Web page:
We're long past the point where Johnny Knoxville and his motley Jackass crew are accepted critical darlings. Yet the reality is that "Jackass Forever" is a level up. Perhaps it is because this crude and cathartic piece of cinema is intended to be the group's swansong, after Knoxville told GQ that he's retiring from the extreme stunt antics of the franchise:
You can only take so many chances before something irreversible happens. I feel like I've been extremely lucky to take the chances I've taken and still be walking around ... I can't afford to have any more concussions. I can't put my family through that.
Since the original show debuted on MTV in 2000, "Jackass" has always been the funniest form of rage — against the machine, decorum, and even male genitalia — but here the anger's aimed against the light dying. No one in "Jackass Forever" is prepared to go gentle into that good night, and their fortitude yields the most cathartic and horrifying stack of stunts they've ever strung together. Here is every stunt in "Jackass Forever," ranked.
Let's be clear about something before awarding "Scorpion Botox" last place: Rachel Wolfson is a miracle. There should be more of her in "Jackass Forever" because her every appearance is both welcome and a game-changer as the first female member of the crew. Wolfson is effortlessly funny, ballsy, and generally keeps all involved on their toes. Witness her performance in "Scorpion Botox," in which she simultaneously acts the role of a patient seeking plastic surgery as well as beleaguered stunt performer simultaneously. The sketch isn't low on this list because of her whatsoever.
Why then? Because a member of the gang getting punished by an animal is a recurrent gag in "Jackass Forever," and the end result is richer in other sketches. Rachel is a pro who delivers on all counts here, whether through tempting the scorpion which bites her face repeatedly or through donning the role of stoked plastic surgery patient throughout. Alas, it remains a low light in a movie full of insane, ecstatic highs.
Cold Brew / Bicycle Back Hand
One of the more endearing (and ridiculousness-catalyzing) trends in "Jackass Forever" is "enthused celebrity participation." It's clear from the new blood involved with the film that "Jackass" has shaped lives, including Jasper, Zach Holmes, Machine Gun Kelly, and Eric André. Both André's self-titled show and stunt-heavy Netflix feature "Bad Trip" are the brand's most obvious successor, while the path to MGK's punk-pop-dirtbag chic was paved by Bam and Steve-O. These guys owe "Jackass" a debt. In "Forever," they pay it in pain.
How? André gets punched by a coffee truck and Kelly is backhanded by a literally massive hand. You could argue that Kelly takes the worse hit of the two (falling into ice-cold water while racing Steve-O on stationary bikes), but André's stunt racks up greater comedic mileage if only for the stunned reaction that follows it. When André goes to get a cold brew only to get sucker-punched for his purchase, his surprise is palpable. André excels at prank misdirection and has all the resets to show for it, yet the "Jackass" crew still takes him for a ride. That makes "Cold Brew" nothing short of masterful and charming to boot.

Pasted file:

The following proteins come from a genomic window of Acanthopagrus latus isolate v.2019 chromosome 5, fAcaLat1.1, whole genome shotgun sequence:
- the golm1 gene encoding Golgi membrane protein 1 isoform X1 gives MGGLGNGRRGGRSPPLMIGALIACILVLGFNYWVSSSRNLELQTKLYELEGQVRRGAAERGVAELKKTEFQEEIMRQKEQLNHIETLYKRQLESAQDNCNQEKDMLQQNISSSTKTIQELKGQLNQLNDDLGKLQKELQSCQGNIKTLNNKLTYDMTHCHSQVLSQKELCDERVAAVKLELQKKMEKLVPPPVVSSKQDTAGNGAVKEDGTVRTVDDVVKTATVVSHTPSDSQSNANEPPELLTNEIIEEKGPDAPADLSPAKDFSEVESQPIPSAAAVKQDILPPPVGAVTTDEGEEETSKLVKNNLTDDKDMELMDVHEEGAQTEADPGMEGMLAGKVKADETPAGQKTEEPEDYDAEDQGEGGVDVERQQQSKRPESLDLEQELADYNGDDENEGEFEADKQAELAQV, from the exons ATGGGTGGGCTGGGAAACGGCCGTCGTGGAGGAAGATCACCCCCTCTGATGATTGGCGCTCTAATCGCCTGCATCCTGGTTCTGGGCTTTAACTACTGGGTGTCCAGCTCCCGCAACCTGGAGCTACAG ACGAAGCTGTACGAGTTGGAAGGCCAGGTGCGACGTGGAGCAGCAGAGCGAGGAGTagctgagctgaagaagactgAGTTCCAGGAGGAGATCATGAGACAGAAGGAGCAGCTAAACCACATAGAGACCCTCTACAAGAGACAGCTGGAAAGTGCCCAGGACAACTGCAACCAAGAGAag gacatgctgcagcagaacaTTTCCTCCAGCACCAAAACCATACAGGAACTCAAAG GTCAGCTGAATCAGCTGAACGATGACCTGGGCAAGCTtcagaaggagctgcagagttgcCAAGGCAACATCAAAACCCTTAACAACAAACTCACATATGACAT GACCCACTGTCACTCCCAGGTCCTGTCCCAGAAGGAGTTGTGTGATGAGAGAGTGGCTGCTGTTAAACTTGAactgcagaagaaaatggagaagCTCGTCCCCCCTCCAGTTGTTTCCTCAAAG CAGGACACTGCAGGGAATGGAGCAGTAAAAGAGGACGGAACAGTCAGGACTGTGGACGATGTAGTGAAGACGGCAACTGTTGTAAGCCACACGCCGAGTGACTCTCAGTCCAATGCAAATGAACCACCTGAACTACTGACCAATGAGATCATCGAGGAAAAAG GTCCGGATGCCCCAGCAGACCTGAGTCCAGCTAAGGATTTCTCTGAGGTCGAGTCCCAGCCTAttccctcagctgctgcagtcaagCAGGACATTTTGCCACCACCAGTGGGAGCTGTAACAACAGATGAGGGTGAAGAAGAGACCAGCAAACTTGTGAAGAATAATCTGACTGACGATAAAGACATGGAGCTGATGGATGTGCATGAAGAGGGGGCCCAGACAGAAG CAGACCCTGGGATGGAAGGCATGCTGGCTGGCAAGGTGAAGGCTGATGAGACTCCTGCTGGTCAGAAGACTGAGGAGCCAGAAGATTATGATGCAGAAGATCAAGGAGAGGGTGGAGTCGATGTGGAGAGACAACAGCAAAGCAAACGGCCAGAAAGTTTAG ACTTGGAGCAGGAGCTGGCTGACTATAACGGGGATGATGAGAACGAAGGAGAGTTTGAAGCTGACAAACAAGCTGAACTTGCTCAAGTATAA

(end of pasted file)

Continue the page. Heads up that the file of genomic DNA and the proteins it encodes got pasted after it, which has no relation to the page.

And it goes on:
The gang truly is all here in "Jackass Forever," even Bad Grandpa. For those who don't know, "Bad Grandpa" is the black sheep of the Jackass family, a film that grafts narrative structures onto stunts and wacky poop jokes. It's only half-successful. The secret weapon of the "Jackass" brand has always been brevity and tacking on a story just dulls the effect. This is why it's somewhat satisfying to see Bad Grandpa return free of excess content in "Jackass Forever." He sits on a couch, then flung through the ceiling. People react. End of story.
In truth, "Jackass" does need a stunt or two like this to serve as chasers for its penis clamp-ery. The "Bad Grandpa" bit involves ordinary humans, folks who see a guy rocket into a lighting fixture and don't instantly begin laughing fitfully. That makes it essential to "Jackass Forever" even though its returns are paltry. Like "Bad Grandpa," it's part of the gang.
If you didn't know that "pig semen" is inherently funny, "Jackass Forever" will teach you otherwise. Every time a porker's reproductive fluids are mentioned by name or appear on screen, the result is an instant laugh induction, no more so than when Dave England takes a "Carrie"-esque bath in the stuff during "The Boar-Kake." The sketch isn't elegant, and it doesn't have to be. If anything, it's horrifyingly earnest. For the briefest of moments, we catch England with his guard down reminiscing on camera about his favorite "Jackass" moments from the past twenty years. Seeing England wax nostalgic is almost awe-inspiring. Misty-eyed memory is not the sort of emotional minefield "Jackass" normally traverses, and you almost wish England would keep doing so for a while. He doesn't, though, because pig semen enters the picture.
The Jackass crew's ability to blend horror with hilarity makes the giggles this scene generates possible. Where once the stunts were mostly playing with the team's scatological threshold, now they're either getting into performer's heads or forcing performers into their own, and that's an inherently funny moral for any "Jackass" film.
The Marching Band
Life is a march to death. Along the way, we find distractions — jobs, friends, "Jackass" movies — that give our coil-shuffle meaning. Johnny Knoxville understands this. His journey to fame was rife with mortal peril, so now that he's famous what is there to do but stage a stunt in which you march right into peril, trombones honking?